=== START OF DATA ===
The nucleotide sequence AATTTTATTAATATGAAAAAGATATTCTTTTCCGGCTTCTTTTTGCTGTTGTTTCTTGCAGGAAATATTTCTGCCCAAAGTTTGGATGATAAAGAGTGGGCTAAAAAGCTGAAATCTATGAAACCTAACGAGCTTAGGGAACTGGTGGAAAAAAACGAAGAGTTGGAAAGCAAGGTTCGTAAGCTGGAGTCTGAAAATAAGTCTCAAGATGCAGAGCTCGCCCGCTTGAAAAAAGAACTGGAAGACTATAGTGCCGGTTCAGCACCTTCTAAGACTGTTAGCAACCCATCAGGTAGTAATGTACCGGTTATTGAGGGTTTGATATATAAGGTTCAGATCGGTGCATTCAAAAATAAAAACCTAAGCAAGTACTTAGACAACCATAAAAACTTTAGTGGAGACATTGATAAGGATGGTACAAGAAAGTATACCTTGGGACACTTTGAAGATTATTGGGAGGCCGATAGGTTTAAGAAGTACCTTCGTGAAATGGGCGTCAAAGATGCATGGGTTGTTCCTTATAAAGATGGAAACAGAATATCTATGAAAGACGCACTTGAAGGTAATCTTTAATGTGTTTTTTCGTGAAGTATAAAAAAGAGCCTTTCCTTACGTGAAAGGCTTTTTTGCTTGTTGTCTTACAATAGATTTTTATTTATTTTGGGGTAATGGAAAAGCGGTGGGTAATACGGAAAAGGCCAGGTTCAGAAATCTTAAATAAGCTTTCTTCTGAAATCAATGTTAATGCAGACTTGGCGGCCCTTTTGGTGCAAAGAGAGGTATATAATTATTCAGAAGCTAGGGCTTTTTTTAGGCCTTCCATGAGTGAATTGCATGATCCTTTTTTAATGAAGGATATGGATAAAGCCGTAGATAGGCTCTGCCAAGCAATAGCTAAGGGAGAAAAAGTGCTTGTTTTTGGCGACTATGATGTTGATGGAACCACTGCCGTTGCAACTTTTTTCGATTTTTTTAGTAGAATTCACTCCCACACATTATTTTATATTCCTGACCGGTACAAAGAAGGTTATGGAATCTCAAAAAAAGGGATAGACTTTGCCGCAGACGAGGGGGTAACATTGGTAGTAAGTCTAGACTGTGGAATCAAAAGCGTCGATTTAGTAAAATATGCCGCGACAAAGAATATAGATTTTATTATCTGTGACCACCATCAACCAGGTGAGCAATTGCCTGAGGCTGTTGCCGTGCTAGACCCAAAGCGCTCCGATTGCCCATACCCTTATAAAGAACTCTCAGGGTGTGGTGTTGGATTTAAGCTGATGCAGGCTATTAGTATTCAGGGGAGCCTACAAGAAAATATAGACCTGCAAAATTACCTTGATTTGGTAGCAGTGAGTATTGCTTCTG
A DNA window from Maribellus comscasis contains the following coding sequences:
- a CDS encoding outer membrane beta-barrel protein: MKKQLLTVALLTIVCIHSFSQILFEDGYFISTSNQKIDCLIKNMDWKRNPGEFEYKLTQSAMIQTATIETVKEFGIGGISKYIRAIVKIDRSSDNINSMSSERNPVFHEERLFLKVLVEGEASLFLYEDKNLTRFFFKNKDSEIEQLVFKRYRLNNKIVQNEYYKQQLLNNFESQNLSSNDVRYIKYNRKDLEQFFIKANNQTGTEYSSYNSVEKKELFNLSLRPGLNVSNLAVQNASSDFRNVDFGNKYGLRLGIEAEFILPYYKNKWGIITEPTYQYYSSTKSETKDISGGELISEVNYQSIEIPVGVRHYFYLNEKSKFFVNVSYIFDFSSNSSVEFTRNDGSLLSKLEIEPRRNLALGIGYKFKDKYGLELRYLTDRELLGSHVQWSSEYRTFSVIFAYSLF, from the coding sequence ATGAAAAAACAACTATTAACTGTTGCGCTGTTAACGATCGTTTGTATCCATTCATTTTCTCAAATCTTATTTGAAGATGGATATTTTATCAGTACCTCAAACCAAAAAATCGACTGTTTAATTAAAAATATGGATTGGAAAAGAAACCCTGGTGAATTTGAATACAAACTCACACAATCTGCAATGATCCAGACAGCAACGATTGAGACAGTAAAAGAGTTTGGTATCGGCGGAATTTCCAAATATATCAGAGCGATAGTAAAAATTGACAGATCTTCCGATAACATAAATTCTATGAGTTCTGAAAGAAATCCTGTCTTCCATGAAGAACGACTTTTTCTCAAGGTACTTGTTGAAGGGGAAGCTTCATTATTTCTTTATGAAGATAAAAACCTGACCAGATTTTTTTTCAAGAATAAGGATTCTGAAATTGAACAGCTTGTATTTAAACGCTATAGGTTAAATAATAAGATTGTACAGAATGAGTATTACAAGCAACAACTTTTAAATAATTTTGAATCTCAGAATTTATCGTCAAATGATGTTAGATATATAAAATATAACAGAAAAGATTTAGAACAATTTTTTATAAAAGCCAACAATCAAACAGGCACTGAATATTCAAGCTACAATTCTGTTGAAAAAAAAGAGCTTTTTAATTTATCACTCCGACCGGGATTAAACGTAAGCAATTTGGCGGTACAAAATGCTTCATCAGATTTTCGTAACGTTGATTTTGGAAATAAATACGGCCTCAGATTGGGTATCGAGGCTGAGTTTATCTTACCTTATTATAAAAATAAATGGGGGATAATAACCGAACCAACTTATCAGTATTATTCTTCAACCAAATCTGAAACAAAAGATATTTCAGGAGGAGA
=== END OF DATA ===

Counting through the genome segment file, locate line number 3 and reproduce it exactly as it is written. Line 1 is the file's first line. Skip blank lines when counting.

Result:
- a CDS encoding outer membrane beta-barrel protein: MKKQLLTVALLTIVCIHSFSQILFEDGYFISTSNQKIDCLIKNMDWKRNPGEFEYKLTQSAMIQTATIETVKEFGIGGISKYIRAIVKIDRSSDNINSMSSERNPVFHEERLFLKVLVEGEASLFLYEDKNLTRFFFKNKDSEIEQLVFKRYRLNNKIVQNEYYKQQLLNNFESQNLSSNDVRYIKYNRKDLEQFFIKANNQTGTEYSSYNSVEKKELFNLSLRPGLNVSNLAVQNASSDFRNVDFGNKYGLRLGIEAEFILPYYKNKWGIITEPTYQYYSSTKSETKDISGGELISEVNYQSIEIPVGVRHYFYLNEKSKFFVNVSYIFDFSSNSSVEFTRNDGSLLSKLEIEPRRNLALGIGYKFKDKYGLELRYLTDRELLGSHVQWSSEYRTFSVIFAYSLF, from the coding sequence ATGAAAAAACAACTATTAACTGTTGCGCTGTTAACGATCGTTTGTATCCATTCATTTTCTCAAATCTTATTTGAAGATGGATATTTTATCAGTACCTCAAACCAAAAAATCGACTGTTTAATTAAAAATATGGATTGGAAAAGAAACCCTGGTGAATTTGAATACAAACTCACACAATCTGCAATGATCCAGACAGCAACGATTGAGACAGTAAAAGAGTTTGGTATCGGCGGAATTTCCAAATATATCAGAGCGATAGTAAAAATTGACAGATCTTCCGATAACATAAATTCTATGAGTTCTGAAAGAAATCCTGTCTTCCATGAAGAACGACTTTTTCTCAAGGTACTTGTTGAAGGGGAAGCTTCATTATTTCTTTATGAAGATAAAAACCTGACCAGATTTTTTTTCAAGAATAAGGATTCTGAAATTGAACAGCTTGTATTTAAACGCTATAGGTTAAATAATAAGATTGTACAGAATGAGTATTACAAGCAACAACTTTTAAATAATTTTGAATCTCAGAATTTATCGTCAAATGATGTTAGATATATAAAATATAACAGAAAAGATTTAGAACAATTTTTTATAAAAGCCAACAATCAAACAGGCACTGAATATTCAAGCTACAATTCTGTTGAAAAAAAAGAGCTTTTTAATTTATCACTCCGACCGGGATTAAACGTAAGCAATTTGGCGGTACAAAATGCTTCATCAGATTTTCGTAACGTTGATTTTGGAAATAAATACGGCCTCAGATTGGGTATCGAGGCTGAGTTTATCTTACCTTATTATAAAAATAAATGGGGGATAATAACCGAACCAACTTATCAGTATTATTCTTCAACCAAATCTGAAACAAAAGATATTTCAGGAGGAGA